Revisiting Jamaica's powerful history is key to helping local students ease their anxiety before tests.
That is the opinion of American psychologist, Dr Mark Bolden, who was speaking to education stakeholders on the topic 'Roots of Student Testing Anxiety' at the Shortwood Teachers' College in St Andrew last Friday.
The workshop, organised by the United States Embassy in Kingston, provided practical approaches to reduce stress and anxiety associated with high-stakes testing for Jamaican primary and secondary students.
Bolden, who holds a doctorate in counselling psychology with a concentration in African psychology, encouraged teachers to restore the communal history of resilience and resistance to all traumas. He showed a link between children who felt they came from a powerful heritage and having feelings of empowerment. He also suggested that if the media destigmatised failure and poor performance, it would lessen the anxiety of children.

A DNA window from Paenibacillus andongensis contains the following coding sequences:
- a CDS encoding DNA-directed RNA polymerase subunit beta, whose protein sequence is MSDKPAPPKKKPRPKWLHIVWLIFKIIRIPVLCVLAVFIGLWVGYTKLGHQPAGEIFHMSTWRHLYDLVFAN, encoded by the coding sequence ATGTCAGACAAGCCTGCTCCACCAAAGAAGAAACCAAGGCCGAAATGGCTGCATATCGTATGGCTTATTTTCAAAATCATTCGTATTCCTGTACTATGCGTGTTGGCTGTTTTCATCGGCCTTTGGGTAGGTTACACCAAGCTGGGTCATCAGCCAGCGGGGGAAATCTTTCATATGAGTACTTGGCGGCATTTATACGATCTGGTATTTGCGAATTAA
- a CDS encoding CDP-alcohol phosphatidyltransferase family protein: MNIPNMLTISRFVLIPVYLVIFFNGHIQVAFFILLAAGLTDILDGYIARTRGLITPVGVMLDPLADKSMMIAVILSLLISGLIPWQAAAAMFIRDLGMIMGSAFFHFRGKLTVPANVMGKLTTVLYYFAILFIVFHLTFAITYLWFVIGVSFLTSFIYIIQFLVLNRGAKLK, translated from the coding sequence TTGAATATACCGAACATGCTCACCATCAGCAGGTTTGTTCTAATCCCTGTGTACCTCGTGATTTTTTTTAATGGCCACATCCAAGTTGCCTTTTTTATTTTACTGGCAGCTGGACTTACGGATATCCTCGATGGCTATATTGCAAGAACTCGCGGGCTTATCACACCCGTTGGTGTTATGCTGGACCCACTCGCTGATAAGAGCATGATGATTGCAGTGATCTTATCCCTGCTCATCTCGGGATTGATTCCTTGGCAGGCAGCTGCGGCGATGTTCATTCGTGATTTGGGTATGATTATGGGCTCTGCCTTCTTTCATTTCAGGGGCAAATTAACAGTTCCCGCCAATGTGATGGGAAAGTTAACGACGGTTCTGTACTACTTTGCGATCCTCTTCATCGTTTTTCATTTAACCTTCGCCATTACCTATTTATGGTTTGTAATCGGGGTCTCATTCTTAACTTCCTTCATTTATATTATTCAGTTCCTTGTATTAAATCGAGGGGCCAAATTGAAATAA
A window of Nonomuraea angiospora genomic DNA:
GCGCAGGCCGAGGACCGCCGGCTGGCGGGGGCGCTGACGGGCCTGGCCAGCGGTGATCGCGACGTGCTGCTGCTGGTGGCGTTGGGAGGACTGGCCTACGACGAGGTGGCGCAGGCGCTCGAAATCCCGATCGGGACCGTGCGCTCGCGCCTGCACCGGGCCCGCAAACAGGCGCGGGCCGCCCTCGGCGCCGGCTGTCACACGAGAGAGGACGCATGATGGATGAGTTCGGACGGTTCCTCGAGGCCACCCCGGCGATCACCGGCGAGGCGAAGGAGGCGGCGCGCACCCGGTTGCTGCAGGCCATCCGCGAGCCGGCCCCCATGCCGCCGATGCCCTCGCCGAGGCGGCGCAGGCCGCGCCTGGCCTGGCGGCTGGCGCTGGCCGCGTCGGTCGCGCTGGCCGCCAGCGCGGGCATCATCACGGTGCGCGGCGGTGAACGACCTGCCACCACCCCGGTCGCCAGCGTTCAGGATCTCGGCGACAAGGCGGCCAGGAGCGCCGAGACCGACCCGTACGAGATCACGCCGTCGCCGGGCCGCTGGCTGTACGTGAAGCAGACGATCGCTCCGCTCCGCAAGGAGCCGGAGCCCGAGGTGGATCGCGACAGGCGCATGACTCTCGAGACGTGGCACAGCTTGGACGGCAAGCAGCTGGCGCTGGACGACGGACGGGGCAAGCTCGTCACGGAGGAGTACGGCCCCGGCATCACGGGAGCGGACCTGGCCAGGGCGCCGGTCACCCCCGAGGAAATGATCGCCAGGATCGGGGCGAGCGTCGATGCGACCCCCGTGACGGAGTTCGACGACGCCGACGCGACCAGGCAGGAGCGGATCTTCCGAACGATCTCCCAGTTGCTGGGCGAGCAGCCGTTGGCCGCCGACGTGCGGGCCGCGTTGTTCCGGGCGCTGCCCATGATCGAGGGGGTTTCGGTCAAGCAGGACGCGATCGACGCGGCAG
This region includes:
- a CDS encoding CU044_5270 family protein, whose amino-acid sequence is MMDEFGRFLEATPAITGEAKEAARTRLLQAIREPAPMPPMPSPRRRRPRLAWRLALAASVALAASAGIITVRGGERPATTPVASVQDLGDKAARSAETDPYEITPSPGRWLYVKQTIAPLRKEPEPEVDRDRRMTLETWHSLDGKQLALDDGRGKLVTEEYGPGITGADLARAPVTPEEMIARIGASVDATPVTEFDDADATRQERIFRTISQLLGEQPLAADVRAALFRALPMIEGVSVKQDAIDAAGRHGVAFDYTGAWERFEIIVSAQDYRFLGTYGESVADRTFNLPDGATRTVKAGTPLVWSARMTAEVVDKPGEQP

Bolden pointed out that students who identified themselves with groups which consistently did poorly in tests would internalise that and would be more likely to fail when it was their turn. The reverse applies for students who identified themselves with successful test takers.
Bolden introduced the gathering to mindfulness techniques such as embracing their own parasympathetic nervous system, the part of the involuntary nervous system that slows the heart rate. He said he felt this calm in the educators would have a ripple effect.